For the second time in the past 20 years, the NHL regular season will consist of 48 games, a sprint that has players talking about every night being like the playoffs. Not quite, and as Washington Capitals general manager George McPhee pointed out, "It's just a lot of unknowns."
No one knows exactly how to prepare or what will happen in a lockout-shortened season with shootouts and three-point games. No one knows whether the teams that are supposed to be great, like the Los Angeles Kings and New York Rangers, will live up to it with everything thrown out of whack.
"This is unchartered territory for the National Hockey League, contrary to what people are talking about," NBC Sports analyst Ed Olczyk said. "Yes, this is the second time they have a 48-game schedule, but this is the first time where we are coming out of a work stoppage, practicing for five days and going and playing."
In 1994-95, NHL teams had a training camp before the lockout began. This time, it's a week of informal skates and then camps leading right up to Saturday's grand league reopening.
Adam Oates played that 1994-95 season, and it's so long ago that he can't remember how the Boston Bruins responded or how anyone shook the rust.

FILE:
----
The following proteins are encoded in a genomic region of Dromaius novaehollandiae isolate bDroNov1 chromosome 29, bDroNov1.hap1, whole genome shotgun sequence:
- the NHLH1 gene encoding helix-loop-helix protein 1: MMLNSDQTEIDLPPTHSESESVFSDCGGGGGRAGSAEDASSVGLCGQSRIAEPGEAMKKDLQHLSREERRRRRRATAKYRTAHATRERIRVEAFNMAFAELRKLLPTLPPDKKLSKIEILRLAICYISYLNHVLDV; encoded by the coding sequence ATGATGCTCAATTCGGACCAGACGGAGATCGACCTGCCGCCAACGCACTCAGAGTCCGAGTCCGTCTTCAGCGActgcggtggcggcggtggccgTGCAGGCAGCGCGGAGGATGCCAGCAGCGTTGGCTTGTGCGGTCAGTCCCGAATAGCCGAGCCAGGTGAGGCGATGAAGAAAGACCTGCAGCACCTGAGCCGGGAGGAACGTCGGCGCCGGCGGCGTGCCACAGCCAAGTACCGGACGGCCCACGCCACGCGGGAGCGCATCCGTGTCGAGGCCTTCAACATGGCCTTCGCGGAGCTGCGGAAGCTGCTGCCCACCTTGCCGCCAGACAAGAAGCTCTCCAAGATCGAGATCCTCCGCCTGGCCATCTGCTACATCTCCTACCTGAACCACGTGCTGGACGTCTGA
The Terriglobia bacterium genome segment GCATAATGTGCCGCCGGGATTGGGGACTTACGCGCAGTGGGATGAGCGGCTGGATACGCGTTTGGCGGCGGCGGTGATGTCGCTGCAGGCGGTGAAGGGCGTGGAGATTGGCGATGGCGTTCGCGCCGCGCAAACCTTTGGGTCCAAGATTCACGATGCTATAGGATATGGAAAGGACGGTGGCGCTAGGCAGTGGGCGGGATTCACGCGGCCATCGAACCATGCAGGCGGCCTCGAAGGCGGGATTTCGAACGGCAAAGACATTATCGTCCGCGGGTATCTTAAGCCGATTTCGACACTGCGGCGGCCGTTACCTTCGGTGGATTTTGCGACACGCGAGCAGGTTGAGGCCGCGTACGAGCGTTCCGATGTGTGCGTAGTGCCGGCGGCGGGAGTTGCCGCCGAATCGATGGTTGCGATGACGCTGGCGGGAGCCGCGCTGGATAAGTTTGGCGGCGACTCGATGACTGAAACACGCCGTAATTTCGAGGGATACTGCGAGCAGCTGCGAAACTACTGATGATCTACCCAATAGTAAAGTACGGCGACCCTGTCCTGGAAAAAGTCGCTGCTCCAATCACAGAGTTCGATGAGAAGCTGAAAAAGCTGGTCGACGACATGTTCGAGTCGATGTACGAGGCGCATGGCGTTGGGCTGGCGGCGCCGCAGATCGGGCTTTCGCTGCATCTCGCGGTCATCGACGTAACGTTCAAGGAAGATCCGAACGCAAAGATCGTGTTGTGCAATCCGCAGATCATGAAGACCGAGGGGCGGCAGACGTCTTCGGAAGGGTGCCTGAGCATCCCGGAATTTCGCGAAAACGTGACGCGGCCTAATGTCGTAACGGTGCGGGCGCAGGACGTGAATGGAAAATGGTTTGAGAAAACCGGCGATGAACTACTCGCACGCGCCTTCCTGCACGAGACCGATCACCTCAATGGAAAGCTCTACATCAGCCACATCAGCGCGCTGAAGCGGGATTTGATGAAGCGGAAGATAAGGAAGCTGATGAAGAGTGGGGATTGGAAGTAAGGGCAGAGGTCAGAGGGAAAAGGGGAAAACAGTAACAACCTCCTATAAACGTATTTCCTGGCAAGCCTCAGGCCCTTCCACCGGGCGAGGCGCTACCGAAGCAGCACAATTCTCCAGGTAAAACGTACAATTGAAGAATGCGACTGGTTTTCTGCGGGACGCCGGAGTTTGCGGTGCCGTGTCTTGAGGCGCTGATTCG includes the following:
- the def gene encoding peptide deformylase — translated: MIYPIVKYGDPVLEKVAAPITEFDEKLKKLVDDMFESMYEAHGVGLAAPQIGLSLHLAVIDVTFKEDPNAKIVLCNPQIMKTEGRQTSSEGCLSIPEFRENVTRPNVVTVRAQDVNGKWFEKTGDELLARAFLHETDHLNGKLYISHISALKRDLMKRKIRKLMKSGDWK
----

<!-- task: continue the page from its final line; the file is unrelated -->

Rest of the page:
For the Capitals, Montreal Canadiens, Edmonton Oilers and Calgary Flames, the teams breaking in new coaches, the learning curve is sharp. For everyone, the start won't be pretty.
"Guys are still not in game shape," Oates said. "Saturday night's game is going to be sloppy. I expect it to be."
It's hard to confidently expect much else this season. The Southeast Division could finish in any order and it wouldn't be surprising. Goaltender Ilya Bryzgalov could find his game for the Philadelphia Flyers instead of being "lost in the woods." The Minnesota Wild could make a marked improvement with offseason additions Ryan Suter and Zach Parise.
Or none of it could happen. But it's reasonable to expect some surprises. And the pressure is on, right from the start.
"The sense of urgency right off is to win games because, in a 48-game season, if you lose three or only get a point out of your first six possible, that's the equivalent of getting two points out of the first 12," NBC play-by-play man Mike Emrick said.
"If you lose three, you lose six, really. That's the urgency of these times. They're not going to have much time to get ready, but they still have to go hard right off the bat."
Because of that, talk about a hot start is rampant all over the league. A slow start or a losing streak can be the end of a team's playoff hopes.
"You know it's going to be 48 games, hard 48 games, and it's going to be playoffs," Capitals captain Alex Ovechkin said. "You can't lose the points right away; you have to make some points because you never know what's going to happen in the end. But you just have to try and take as many points as you can."
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